Americans live in a world that is manipulated by the media and media sponsors. Station managers and program directors in search of finding the next “goose that lays the golden eggs” are guilty of constantly bombarding the minds of teenagers and young adults with reality shows and entertainment news that often celebrate and glorify the bad behavior of the show’s young stars.
What’s often “lost in translation” to our youthful viewer are the young star’s deep and personal problems, problems that are born from out-of-control behavior that end up causing the young celebrity (and sometimes not so young) pain, embarrassment and sorrow; all by-products of living an out of control life that is a witches brew seasoned with promiscuity, irrational behavior, early pregnancy, broken relationships, disease and of course, alcohol and drug abuse.
It’s imperative that responsible adults and mentors take the time to sit down and talk to our nation’s youth about the consequences of making bad decisions based on imitating the lives of so-called “stars” that they see on television. Crime stats throughout the United States indicate that crimes committed by teenage girls and women below the age of 50 have sky-rocketed by over 800% in the past 30 years.
It’s because one out of 25 Americans are familiar with a young lady / woman between the age of 17 and 40 that has been previously arrested and has spent at least a week in jail that this article is written.
The LCIW Mission Statement:
“It is the mission of the Louisiana Correctional Institute for Women to provide custody, control, care and treatment in a professional manner to adult female offenders through enforcement of the laws and management of programs designed to ensure the safety of the public, employees and offenders while reintegrating offenders into society.”
The compound is located approximately 12 miles south of Baton Rouge, right off of highway 74 in St. Gabriel, Louisiana. The facility is neatly nestled on top of a swampy patch of earth and is used exclusively to house women inmates. The facility, born from an upward spike in criminal convictions over the last three decades, is commonly known to hardened and repeat female offenders as LCIW. – Louisiana’s Correctional Institute for Women –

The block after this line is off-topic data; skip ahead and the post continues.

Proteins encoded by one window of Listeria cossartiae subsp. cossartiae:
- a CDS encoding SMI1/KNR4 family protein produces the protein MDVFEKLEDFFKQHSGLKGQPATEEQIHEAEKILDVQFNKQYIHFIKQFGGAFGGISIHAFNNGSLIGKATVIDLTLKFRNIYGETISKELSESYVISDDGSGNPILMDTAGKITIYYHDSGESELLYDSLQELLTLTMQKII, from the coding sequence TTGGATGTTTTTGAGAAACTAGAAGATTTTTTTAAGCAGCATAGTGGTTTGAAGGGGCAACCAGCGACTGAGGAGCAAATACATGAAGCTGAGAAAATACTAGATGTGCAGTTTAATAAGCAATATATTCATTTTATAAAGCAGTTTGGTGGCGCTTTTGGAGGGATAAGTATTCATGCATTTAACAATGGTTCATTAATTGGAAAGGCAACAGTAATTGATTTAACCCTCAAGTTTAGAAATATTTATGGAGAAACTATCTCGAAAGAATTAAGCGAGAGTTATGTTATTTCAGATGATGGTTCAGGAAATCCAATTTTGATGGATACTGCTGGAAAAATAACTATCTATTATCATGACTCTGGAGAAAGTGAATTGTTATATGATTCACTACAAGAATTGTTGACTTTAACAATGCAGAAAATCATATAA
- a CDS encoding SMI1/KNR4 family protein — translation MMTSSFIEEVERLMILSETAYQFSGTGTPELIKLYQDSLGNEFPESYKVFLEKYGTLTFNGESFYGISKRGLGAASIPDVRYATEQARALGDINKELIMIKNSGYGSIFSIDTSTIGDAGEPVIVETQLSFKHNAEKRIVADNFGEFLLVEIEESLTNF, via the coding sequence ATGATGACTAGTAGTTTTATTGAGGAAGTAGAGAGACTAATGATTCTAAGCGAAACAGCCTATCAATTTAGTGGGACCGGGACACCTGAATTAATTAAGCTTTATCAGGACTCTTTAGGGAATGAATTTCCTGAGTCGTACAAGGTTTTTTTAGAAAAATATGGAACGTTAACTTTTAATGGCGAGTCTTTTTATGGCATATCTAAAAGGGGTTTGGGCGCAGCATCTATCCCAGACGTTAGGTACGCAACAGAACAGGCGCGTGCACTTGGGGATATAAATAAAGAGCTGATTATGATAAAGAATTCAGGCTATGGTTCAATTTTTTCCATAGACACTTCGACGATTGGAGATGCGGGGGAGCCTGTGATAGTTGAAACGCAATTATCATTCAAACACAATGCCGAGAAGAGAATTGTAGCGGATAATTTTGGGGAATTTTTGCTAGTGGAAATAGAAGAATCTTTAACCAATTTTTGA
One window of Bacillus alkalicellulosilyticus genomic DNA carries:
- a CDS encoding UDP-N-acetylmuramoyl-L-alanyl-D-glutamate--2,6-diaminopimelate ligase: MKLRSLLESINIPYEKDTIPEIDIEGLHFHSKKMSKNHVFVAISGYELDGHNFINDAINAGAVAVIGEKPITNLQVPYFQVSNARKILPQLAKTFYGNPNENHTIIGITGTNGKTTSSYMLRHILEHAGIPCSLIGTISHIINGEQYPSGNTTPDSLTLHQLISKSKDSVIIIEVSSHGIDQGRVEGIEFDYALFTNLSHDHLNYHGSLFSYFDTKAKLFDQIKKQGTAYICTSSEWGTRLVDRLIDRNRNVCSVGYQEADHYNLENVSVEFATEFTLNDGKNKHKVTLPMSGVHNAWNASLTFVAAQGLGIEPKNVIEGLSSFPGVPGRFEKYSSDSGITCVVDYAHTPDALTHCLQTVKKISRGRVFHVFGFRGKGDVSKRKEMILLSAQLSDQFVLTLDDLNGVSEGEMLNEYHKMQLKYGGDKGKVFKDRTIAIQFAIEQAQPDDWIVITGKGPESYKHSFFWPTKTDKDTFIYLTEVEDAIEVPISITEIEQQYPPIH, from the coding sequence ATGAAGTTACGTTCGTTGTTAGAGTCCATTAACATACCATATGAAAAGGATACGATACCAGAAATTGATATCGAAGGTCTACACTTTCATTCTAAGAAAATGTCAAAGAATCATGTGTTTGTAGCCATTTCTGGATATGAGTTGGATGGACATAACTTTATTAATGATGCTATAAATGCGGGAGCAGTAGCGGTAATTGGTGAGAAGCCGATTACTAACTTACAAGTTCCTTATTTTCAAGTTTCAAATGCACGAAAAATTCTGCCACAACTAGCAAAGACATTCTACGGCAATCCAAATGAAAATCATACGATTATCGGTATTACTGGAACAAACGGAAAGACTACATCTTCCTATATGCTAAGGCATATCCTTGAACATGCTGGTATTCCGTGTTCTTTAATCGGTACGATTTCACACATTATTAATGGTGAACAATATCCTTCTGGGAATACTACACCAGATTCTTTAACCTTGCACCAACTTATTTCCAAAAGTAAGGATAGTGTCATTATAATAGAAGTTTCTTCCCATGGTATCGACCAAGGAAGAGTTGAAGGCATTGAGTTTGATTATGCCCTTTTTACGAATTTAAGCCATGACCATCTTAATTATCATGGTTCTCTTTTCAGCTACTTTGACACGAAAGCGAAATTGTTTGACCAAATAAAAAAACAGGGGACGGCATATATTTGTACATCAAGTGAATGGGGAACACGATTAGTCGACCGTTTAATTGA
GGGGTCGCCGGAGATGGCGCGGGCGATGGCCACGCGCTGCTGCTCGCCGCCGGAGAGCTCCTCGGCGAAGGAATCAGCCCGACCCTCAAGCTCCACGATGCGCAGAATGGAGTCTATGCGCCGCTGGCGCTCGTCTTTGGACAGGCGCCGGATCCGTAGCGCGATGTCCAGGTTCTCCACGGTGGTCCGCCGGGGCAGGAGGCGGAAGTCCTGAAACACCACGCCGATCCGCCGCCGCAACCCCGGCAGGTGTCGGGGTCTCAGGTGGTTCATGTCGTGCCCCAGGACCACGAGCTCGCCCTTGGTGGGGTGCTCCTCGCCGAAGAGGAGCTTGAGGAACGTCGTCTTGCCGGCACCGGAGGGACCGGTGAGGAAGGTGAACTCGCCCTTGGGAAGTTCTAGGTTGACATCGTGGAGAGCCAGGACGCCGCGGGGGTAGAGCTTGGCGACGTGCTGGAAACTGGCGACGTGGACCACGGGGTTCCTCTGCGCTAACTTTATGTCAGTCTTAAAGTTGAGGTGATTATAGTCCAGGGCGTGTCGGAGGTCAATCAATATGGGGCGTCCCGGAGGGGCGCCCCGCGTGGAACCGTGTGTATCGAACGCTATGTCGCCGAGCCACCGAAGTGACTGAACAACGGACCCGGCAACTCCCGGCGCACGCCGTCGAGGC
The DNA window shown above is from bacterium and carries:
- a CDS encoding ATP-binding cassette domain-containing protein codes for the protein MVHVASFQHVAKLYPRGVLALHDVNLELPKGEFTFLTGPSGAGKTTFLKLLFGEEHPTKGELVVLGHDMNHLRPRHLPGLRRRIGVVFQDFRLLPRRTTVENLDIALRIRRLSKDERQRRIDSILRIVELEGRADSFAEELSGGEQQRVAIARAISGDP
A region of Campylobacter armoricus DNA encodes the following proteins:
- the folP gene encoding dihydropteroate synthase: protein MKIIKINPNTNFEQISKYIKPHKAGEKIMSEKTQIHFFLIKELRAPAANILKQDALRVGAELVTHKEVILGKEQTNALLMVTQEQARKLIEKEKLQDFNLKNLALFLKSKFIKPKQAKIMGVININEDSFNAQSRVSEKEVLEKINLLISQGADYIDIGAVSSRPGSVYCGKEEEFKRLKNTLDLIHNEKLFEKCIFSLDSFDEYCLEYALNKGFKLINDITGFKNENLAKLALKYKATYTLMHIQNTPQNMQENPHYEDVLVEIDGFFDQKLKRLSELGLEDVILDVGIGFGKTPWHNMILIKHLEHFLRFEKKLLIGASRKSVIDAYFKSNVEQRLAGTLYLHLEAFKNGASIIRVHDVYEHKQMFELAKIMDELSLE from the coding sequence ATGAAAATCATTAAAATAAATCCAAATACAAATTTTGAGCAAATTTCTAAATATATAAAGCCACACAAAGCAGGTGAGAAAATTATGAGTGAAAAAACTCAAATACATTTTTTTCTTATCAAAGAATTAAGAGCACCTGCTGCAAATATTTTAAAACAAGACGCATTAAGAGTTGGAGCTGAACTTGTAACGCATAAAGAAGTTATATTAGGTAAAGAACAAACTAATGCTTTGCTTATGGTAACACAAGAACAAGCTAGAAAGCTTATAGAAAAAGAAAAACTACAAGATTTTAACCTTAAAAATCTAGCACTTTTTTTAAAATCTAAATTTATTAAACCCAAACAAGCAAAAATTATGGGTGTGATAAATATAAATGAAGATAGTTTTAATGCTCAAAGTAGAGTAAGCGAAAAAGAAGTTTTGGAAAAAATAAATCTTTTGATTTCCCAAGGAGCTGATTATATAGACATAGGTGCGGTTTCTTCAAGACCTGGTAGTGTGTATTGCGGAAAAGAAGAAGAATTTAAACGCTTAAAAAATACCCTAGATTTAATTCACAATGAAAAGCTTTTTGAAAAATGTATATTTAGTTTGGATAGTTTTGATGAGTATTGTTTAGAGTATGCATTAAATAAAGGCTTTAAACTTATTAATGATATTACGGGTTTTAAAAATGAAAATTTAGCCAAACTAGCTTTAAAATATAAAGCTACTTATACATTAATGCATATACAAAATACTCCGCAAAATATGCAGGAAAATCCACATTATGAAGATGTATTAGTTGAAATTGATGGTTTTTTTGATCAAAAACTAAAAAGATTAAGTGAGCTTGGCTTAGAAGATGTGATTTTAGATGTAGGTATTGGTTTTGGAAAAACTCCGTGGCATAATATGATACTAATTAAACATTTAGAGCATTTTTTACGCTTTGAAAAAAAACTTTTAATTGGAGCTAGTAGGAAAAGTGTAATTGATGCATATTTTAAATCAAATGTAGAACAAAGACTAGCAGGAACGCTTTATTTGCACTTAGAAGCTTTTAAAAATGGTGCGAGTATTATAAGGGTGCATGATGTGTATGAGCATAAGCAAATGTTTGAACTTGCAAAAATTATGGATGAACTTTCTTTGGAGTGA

Originally built in 1977 to help house Angola State Prison’s exploding female inmate population, LCIW was built as a minimum, medium, maximum and death row facility.
The correctional facility is designed to house 1189 female offenders of all prison security levels. Within the institution’s cells are women convicted of crimes that range from burglary, the sale of narcotics, fraud and of course, homicide – both singular and plural.
To the average visitor, LCIW looks more like a small college campus than a state federal prison. Noticeably absent from LCIW are rows of barb wire fences and prison guard towers manned by well-trained sharp-shooters. Instead, what the visitor will find are grounds that are clean and well kept.
The lawns are meticulously landscaped and the prison’s court yard has water flowing fountains. The Louisiana Correctional Institution for Women even has a well-equipped playground. Prison warden Marianna Leger’s commitment to permitting inmate interaction with their children and their grandchildren is a favorite policy among inmates.
Amazingly, 75% of LCIW inmates are mothers and over 25% are serving a 15 year or longer prison sentence.
Although LCIW may have the outside appearance of a small college campus, the reality is the correctional facility, like all prisons must contend with a Pandora’s Box that is bursting at the seams with human weaknesses. It’s these same weaknesses that 9 out of 10 times served as the catalyst for the inmate’s incarceration.
As a result of an inmate’s built up tension that is associated with long periods of incarceration, prison guards and prison staff are always on high alert looking for signs of gang activity, violence, excessive anger, anti-social behavior, jealousy, and illegal drug use.